Coaches' views run gamut on text messaging
Early Tuesday morning, a text message arrived from 72-year-old Arizona coach Lute Olson.
It said that he didn't want to call me back too late, so he would ring me up in the morning.
Wednesday evening, another text came in, this one from Kansas coach Bill Self saying he had finished a meeting with his player, Brandon Rush, about whether to enter the NBA draft.
Whenever Georgia Tech coach Paul Hewitt needs to let his players know something, whether it's practice time or a change to a schedule, the players usually receive a text message.
Saint Joseph's coach Phil Martelli said he received a text message from a Philadelphia reporter this week about a story on the subject. The problem for Martelli was that he didn't know how to reply on his phone.
Therein lie some of the issues that basketball coaches faced before learning that the NCAA board of directors on Thursday approved a proposal that prevents coaches from sending text messages to prospective recruits.
The majority of coaches do text each other, colleagues, media, current players and recruits. But the coaches' association was split 50-50 as to whether recruits should receive text messages because of the infringement on their daily lives. The opinions on this subject are quite varied.
They range from Pitt coach Jamie Dixon saying each text message should count like a phone call because there is a limit of one call a week to a recruit to Hewitt saying text messaging a recruit should be allowed only on the weekends to Oregon's Ernie Kent saying, "We shouldn't be allowed to do it," and adding, "How do you monitor just Friday to Sunday?"
Maryland coach Gary Williams and Gonzaga coach Mark Few were both on the side of Kent, saying they had no problem eradicating the practice.
"I don't really care," Connecticut coach Jim Calhoun said. "No one has gotten a player through text messaging."
Count North Carolina coach Roy Williams as another coach who uses text messaging sparingly.
But there does seem to be a consensus brewing that text messaging has allowed coaches to get at least some sort of relationship going with players. Hampton coach Kevin Nickelberry said he is tired of all the rules that prevent a coach from getting to know a player. He said the quick text messages at least open that door up a bit. Nickelberry took the leap that if text messaging is gone, more players will transfer because coaches won't know them as well.
"It's a good way to communicate without being too invasive," said Olson, who is easily one of the most tech-savvy coaches. "I'd rather send a text and say, 'Give me a call if you feel like it.' We can put it in their hands, and if they want to text, they can. If the kid doesn't call you, then you'll probably know they're not as interested. It used to be that kids would stay away from home to avoid the phone ringing all the time. Texting doesn't drive the parents nuts. They don't see it. Since it's a way the kids communicate, it should be left alone."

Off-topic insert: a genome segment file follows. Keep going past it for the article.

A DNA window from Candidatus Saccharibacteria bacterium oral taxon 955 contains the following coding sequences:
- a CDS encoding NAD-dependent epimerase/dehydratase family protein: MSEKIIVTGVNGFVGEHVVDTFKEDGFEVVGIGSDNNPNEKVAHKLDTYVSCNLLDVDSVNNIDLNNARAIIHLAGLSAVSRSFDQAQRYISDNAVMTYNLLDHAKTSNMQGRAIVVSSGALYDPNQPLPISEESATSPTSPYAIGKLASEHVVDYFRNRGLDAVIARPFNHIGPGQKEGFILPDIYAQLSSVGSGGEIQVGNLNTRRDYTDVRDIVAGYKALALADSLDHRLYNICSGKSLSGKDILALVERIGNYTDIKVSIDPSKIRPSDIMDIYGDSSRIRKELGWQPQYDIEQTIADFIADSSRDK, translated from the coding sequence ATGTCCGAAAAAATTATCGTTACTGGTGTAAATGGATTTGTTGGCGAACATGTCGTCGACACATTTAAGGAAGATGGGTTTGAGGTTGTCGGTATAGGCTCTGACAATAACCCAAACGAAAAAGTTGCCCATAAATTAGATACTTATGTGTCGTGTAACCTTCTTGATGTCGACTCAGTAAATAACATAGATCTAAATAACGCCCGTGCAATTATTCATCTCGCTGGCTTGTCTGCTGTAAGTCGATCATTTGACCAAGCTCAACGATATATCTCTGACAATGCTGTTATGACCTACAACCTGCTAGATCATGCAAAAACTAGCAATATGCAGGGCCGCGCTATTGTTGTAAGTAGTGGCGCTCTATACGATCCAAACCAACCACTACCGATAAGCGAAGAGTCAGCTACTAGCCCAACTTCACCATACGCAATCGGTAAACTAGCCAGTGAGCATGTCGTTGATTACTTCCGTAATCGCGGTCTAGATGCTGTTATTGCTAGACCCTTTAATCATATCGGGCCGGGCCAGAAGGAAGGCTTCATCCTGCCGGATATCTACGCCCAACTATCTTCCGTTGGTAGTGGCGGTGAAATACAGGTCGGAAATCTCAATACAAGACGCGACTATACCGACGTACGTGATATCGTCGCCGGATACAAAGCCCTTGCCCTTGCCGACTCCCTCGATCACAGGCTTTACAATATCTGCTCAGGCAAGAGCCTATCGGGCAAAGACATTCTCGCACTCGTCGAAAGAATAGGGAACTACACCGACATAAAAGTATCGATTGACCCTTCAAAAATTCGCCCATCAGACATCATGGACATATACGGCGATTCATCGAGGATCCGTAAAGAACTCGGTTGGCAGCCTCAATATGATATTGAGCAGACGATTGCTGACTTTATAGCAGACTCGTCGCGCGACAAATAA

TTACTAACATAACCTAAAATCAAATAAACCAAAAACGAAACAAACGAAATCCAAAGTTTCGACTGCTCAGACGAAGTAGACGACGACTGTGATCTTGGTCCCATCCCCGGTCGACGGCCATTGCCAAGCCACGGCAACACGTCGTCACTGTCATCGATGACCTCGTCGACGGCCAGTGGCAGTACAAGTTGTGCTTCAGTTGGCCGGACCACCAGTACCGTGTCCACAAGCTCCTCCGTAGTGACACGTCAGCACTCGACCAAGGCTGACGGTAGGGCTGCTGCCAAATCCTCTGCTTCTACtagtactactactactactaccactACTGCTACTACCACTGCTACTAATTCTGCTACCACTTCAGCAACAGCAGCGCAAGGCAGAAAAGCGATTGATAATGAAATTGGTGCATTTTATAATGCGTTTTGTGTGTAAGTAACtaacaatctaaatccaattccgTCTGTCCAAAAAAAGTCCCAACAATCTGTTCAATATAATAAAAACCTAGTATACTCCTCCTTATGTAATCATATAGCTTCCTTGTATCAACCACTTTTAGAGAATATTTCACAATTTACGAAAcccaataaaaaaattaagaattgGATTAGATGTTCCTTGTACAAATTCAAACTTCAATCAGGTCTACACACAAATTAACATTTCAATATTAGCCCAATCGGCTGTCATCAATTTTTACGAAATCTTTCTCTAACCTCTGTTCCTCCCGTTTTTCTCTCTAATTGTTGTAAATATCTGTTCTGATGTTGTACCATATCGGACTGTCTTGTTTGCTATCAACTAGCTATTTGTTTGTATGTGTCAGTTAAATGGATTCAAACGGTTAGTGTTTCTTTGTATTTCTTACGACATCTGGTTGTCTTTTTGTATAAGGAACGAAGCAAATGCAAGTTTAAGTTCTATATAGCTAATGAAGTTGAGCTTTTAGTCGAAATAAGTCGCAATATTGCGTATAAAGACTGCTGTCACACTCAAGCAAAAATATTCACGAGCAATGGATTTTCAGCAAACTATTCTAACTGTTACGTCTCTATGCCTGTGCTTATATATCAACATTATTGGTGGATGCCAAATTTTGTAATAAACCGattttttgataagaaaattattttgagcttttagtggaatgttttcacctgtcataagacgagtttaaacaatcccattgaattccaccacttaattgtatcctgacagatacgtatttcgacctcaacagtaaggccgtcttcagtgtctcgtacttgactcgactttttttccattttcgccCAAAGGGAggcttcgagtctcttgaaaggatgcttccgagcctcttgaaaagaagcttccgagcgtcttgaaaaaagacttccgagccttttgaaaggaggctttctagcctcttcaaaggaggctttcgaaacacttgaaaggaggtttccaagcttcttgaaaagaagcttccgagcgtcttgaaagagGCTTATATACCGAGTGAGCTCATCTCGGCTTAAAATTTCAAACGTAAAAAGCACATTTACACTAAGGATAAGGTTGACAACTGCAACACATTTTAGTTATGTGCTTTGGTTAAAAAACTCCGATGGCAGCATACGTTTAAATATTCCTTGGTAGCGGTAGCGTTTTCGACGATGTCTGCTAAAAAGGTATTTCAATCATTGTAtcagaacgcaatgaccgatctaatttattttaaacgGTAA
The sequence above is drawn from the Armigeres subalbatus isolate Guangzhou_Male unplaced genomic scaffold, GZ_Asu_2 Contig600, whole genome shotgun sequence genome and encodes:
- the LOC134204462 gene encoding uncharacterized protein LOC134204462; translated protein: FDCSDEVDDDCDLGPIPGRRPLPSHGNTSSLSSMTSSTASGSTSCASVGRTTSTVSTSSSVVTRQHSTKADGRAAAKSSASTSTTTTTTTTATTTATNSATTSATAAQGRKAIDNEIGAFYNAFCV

Indiana coach Kelvin Sampson, who wasn't allowed to make phone calls during his first year at Indiana because of excessive phone calls at Oklahoma, said: "I just learned how to text message, and now I'll have to learn how to e-mail. It's just so easy to text message. I understand what they're saying about taking the kids' free time away and it being expensive. All it means now is that e-mails will be huge."
And, of course, a number of phones have e-mail on them, too.
"The next thing we'll do is take away the phone calls," Tennessee coach Bruce Pearl said. "We'll eliminate home and campus visits, too, and we'll guess who we should award scholarships to. It's a complete overreaction. They should control it, legislate it but don't eliminate it completely. It's a way for me to establish a relationship with a young man without harassing the family [on the phone]."
National Association of Basketball Coaches president Jim Boeheim of Syracuse said he would be in favor of a limit of one text message a week. But he also said, "I'm against it. I don't text message. I don't know how."
At the end of the day, maybe that's why the management council wanted to get rid of it in recruiting. There is such a wide spectrum of who knows how to text, who does it and how often coaches do it that without a consensus, the best way to legislate it is to get rid of it entirely. Now that the ban is in effect, all that will occur is the coaches will turn to e-mails even more heavily before they're allowed to text their players on campus about the practice schedule.
Andy Katz is a senior writer for ESPN.com.
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